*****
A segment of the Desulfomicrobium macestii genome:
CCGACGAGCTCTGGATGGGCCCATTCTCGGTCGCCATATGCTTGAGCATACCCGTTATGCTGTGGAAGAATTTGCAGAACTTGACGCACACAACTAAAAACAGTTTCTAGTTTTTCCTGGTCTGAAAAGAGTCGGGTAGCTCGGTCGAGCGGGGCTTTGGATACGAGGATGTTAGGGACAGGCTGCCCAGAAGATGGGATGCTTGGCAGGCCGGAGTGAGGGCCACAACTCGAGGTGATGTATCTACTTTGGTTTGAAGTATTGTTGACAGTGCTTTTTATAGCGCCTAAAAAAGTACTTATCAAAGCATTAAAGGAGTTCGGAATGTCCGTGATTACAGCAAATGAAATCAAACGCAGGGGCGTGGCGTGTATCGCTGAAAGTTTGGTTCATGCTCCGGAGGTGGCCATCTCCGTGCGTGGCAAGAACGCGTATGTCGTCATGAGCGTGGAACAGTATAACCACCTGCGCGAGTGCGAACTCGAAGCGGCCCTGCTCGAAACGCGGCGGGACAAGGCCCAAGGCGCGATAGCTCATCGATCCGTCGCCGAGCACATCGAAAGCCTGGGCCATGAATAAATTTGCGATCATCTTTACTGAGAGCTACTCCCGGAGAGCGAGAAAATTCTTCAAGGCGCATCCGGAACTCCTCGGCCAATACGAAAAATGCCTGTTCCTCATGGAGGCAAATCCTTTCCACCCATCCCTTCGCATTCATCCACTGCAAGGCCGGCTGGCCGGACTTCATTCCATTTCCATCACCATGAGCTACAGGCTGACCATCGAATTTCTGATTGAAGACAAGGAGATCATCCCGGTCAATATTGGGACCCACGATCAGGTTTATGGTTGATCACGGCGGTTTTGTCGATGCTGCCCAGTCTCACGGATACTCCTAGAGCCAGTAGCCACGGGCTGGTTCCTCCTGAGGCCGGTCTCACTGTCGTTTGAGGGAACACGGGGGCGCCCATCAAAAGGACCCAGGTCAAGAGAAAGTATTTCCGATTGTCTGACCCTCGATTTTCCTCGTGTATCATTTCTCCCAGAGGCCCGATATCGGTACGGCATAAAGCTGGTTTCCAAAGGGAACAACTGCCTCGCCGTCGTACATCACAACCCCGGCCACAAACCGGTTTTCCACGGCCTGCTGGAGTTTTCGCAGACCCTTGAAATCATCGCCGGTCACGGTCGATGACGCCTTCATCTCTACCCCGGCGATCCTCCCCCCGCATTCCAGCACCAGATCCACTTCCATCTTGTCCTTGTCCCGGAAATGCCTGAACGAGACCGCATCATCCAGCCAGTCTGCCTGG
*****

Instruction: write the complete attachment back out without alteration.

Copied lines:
A segment of the Desulfomicrobium macestii genome:
CCGACGAGCTCTGGATGGGCCCATTCTCGGTCGCCATATGCTTGAGCATACCCGTTATGCTGTGGAAGAATTTGCAGAACTTGACGCACACAACTAAAAACAGTTTCTAGTTTTTCCTGGTCTGAAAAGAGTCGGGTAGCTCGGTCGAGCGGGGCTTTGGATACGAGGATGTTAGGGACAGGCTGCCCAGAAGATGGGATGCTTGGCAGGCCGGAGTGAGGGCCACAACTCGAGGTGATGTATCTACTTTGGTTTGAAGTATTGTTGACAGTGCTTTTTATAGCGCCTAAAAAAGTACTTATCAAAGCATTAAAGGAGTTCGGAATGTCCGTGATTACAGCAAATGAAATCAAACGCAGGGGCGTGGCGTGTATCGCTGAAAGTTTGGTTCATGCTCCGGAGGTGGCCATCTCCGTGCGTGGCAAGAACGCGTATGTCGTCATGAGCGTGGAACAGTATAACCACCTGCGCGAGTGCGAACTCGAAGCGGCCCTGCTCGAAACGCGGCGGGACAAGGCCCAAGGCGCGATAGCTCATCGATCCGTCGCCGAGCACATCGAAAGCCTGGGCCATGAATAAATTTGCGATCATCTTTACTGAGAGCTACTCCCGGAGAGCGAGAAAATTCTTCAAGGCGCATCCGGAACTCCTCGGCCAATACGAAAAATGCCTGTTCCTCATGGAGGCAAATCCTTTCCACCCATCCCTTCGCATTCATCCACTGCAAGGCCGGCTGGCCGGACTTCATTCCATTTCCATCACCATGAGCTACAGGCTGACCATCGAATTTCTGATTGAAGACAAGGAGATCATCCCGGTCAATATTGGGACCCACGATCAGGTTTATGGTTGATCACGGCGGTTTTGTCGATGCTGCCCAGTCTCACGGATACTCCTAGAGCCAGTAGCCACGGGCTGGTTCCTCCTGAGGCCGGTCTCACTGTCGTTTGAGGGAACACGGGGGCGCCCATCAAAAGGACCCAGGTCAAGAGAAAGTATTTCCGATTGTCTGACCCTCGATTTTCCTCGTGTATCATTTCTCCCAGAGGCCCGATATCGGTACGGCATAAAGCTGGTTTCCAAAGGGAACAACTGCCTCGCCGTCGTACATCACAACCCCGGCCACAAACCGGTTTTCCACGGCCTGCTGGAGTTTTCGCAGACCCTTGAAATCATCGCCGGTCACGGTCGATGACGCCTTCATCTCTACCCCGGCGATCCTCCCCCCGCATTCCAGCACCAGATCCACTTCCATCTTGTCCTTGTCCCGGAAATGCCTGAACGAGACCGCATCATCCAGCCAGTCTGCCTGG